Stitched Tracker/Master’s Call: The thing about highly synergistic deck is that you might need specific pieces for specific situations, and these tutors do just that. Tracker also gets you a copy of the minion, so it’s extra value.

Dirty Rat: I love Rat in this deck. It’s a combo disruptor, it’s great versus aggro and it can just pull some value your opponent was trying to hold directly into a poisonous clear.


Basically, you try to Control the early game by clearing your opponent’s board repeatedly (if they’re aggro) or dig for your answers in particular matchups with Ursatron, Stitched Tracker and Master’s Call. As with almost every other Control decks, this deck’s gameplan varies with each particular matchup, and I’ll get to it soon in the section underneath.


Mulligan: Explosive Sheep, Unstable Ghoul, Dirty Rat, Stitched Tracker (board-based), Dirty Rat, Unstable Ghoul, Ursatron, Stitched Tracker, Zilliax (Kingsbane & Secret Mage).

Your win-condition is from getting cards like Explosive Sheep to repeatedly clear in the early game – Stitched Tracker helps with this because it almost never fails in fetching one of the early cards (or it can be used to fetch for Antique Healbot once you stabilize). If you hit the right card sequence, most aggro matchups are a breeze – they just don’t have anything left and you can start healing back up and solidify your board position. Dirty Rat helps pull out either very small tokens, or Quartermaster, either way it’s really good. Odd Paladin is tougher since they can keep generating resource indefinitely; but in both matchups, try to get the foothold of the board as soon as you can and counter-pressure them. Aggro is really bad at handling counter-pressure.

Kingsbane Rogue is weapon based; therefore it’s much harder to win. Don’t be afraid to coin out Dirty Rat, you really need to snipe the 3/1 weapon retriever in this matchup. You can still win by clearing the board, playing taunts after taunts, and generally chip him down low before he can pressure you, I’ve won several times like that. Just throw down all your Sheeps and stuff, they don’t have many minions, so you really need to minimize minion damage and try to get on board early. Try to not break your own Zilliax Divine Shield, so it will take 2 hits from him to kill it with his Kingsbane – both heals you for a taunt and deal at least 6 damage to him.

Aggro Mage is burn based. You can win this matchup by absolutely exhaust his minion pressure, then heal up with Healbot or Zilliax (Zilliaxes, if you get more from Stitched Tracker). There’s nothing he can do without a board and when you can heal up every turn.


Mulligan: Explosive Sheep, Play Dead, Ursatron, Deathstalker Rexxar, Stitched Tracker.

Midrange decks are very bad matchups for this deck – since our early cards are really good at clearing small tokens, but not very good at dealing with big minions; also, our Dirty Rats are bad. So you have to try setting up Poisonous clear and get the most value out of them as possible. If your opponent knows what they’re doing, they will just play one or two threats per turn – although that’s very hard for you to deal with, it gives you time to draw into Rexxar and Missile Poisonous for a commanding late game. Sneed’s value comes pretty handy in the late game too, he can get you a giant board out of nowhere to prepare for counter pressure.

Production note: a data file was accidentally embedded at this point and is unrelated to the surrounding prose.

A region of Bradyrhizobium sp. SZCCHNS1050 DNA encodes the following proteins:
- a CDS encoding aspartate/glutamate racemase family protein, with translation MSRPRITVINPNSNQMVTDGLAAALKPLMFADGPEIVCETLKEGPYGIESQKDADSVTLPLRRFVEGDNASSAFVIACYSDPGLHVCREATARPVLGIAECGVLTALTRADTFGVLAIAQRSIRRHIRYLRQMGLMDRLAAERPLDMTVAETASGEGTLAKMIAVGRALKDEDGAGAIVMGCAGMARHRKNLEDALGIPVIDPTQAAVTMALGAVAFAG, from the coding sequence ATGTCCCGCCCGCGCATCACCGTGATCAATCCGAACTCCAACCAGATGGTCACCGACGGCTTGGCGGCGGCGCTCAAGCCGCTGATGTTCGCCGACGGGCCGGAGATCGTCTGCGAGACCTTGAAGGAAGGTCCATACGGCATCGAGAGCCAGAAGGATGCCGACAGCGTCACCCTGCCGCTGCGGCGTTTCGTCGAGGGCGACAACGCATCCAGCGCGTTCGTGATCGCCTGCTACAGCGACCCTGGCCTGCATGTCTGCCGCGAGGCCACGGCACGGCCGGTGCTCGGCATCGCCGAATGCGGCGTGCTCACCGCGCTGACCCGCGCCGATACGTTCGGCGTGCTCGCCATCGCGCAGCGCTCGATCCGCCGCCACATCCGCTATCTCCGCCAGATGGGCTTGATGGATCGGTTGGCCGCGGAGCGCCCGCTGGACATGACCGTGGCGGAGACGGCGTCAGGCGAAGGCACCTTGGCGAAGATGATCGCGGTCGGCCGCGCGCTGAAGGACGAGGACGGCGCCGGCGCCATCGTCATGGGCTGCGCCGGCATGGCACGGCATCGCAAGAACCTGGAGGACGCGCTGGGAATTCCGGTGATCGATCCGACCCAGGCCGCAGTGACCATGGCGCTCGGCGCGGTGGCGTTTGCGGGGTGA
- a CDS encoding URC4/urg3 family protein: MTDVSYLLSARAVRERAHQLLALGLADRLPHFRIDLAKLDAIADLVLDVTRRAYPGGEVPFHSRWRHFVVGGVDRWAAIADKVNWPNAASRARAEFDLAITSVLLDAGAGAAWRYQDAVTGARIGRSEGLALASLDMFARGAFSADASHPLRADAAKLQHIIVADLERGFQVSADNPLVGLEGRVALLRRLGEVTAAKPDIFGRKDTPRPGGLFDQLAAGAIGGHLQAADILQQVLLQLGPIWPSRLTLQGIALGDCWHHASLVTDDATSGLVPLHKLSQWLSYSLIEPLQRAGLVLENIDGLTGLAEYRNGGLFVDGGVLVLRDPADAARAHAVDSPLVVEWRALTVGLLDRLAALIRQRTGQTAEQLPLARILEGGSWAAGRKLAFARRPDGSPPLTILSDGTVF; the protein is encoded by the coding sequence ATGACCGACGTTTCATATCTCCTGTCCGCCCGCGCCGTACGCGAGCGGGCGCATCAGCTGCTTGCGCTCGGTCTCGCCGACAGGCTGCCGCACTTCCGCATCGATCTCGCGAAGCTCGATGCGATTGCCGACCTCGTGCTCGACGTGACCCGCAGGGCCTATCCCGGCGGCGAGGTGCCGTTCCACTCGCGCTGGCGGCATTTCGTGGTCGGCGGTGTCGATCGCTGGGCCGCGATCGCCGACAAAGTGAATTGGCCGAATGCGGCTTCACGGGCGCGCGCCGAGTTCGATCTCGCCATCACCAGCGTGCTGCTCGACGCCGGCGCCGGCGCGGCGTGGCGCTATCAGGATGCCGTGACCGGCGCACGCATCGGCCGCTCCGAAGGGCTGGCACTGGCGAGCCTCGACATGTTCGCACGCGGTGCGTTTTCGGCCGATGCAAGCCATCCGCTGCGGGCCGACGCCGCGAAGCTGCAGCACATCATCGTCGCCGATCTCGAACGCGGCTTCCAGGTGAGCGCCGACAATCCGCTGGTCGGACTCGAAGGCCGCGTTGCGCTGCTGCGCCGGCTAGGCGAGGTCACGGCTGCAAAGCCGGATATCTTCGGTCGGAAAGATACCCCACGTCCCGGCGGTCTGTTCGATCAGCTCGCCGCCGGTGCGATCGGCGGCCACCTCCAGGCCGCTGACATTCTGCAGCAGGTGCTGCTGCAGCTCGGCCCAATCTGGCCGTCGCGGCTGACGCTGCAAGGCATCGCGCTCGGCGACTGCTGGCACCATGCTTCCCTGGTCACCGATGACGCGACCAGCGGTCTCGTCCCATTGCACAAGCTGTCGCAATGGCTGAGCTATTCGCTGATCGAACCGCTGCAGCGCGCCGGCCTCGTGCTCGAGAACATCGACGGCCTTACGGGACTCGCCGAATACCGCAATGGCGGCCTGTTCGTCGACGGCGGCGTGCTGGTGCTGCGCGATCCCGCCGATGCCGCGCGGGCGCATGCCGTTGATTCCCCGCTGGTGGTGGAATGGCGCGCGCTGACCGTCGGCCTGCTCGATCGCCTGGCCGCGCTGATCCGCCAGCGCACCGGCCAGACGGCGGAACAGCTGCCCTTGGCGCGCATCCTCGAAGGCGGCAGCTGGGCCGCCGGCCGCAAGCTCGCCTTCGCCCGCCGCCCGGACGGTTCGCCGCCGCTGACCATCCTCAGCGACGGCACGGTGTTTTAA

Mulligan: Unstable Ghoul, Toxic Arrow, Stitched Tracker (Darkest Hour Warlock), Dirty Rat, Sylvanas Windrunner, Nine Lives, Stitched Tracker, Ursatron (Mecha’thun Warlock).

Slow Warlocks just CANNOT defend against you. Whether you have Sylvanas, Poisonous Missile Launcher, Sneed’s or Rexxar, they will 100% succumb in the long game. That’s why they have to rely on their main gameplan, and you have game against both of them – Poisonous clears for Darkest Hour and Dirty Rats for Mecha’thun. Against Mecha’thun, you can discover up to 4 Rats if needed. Against Darkest Hour, you can use your Missile Launcher and Explosive Sheeps to clear his token if he just play them out because he can’t do a pepega Bloodbloom turn.


Mulligan: Sneed’s Old Shredder, Stitched Tracker, Deathstalker Rexxar, Ursatron.

This matchup is very very favoured for you if you can get a Rexxar or Sneed’s down early. Sneed’s + Nine Lives, Play Dead and Feign Death represent crazy, crazy instant value, while Rexxar is slower, but unlimited value. Odd Warrior might be able to deal with one, but not both at the same time.

BIG PRIEST (55-45)

Mulligan: Stitched Tracker, Sylvanas Windrunner, Nine Lives, Play Dead.

We’re favourable, but not by much. However many times we can clear the board, that many times they can make another one. That’s why it very much depends on RNG – whether they have Barnes, whether they play things like Ragnaros to pressure us, whether they get Y’shaarj down turn 6, how early can we trigger Sylvanas, how many Sylvanas can we get… Sylvie is the MVP in this matchup – if she does what she does, you’re very much favoured to win.

JADE DRUID (40-60)

Mulligan: Stitched Tracker, Deathstalker Rexxar, Ursatron.

This is the EXACT gameplan you need to follow against Jade Druid: Pressure them as soon as you can to force them to use as many board clears and removals as they can – Poisonous clear their medium sized Jades – steal their big Jades with Sylvanas or make a big board with Sneeds – kill him before he kills you. If you don’t follow this gameplan, you have almost no chance against Jade. But if you know what you’re doing, the matchup is absolutely winnable.


Mulligan: Stitched Tracker, Dirty Rat, Ursatron.

Dirty Rat.


Mulligan: Stitched Tracker, Deathstalker Rexxar, Sneed’s Old Shredder, Ursatron.

It’s pretty similar to Odd Warrior, apart from the fact you will need to draw Rat somewhere along the line if you’re starting to lose control of the board and need to snipe their Prophet Velen to play around suddenly dying.

That’s probably it. If there’s any question, just comment below and I’ll be answering. Happy climbing!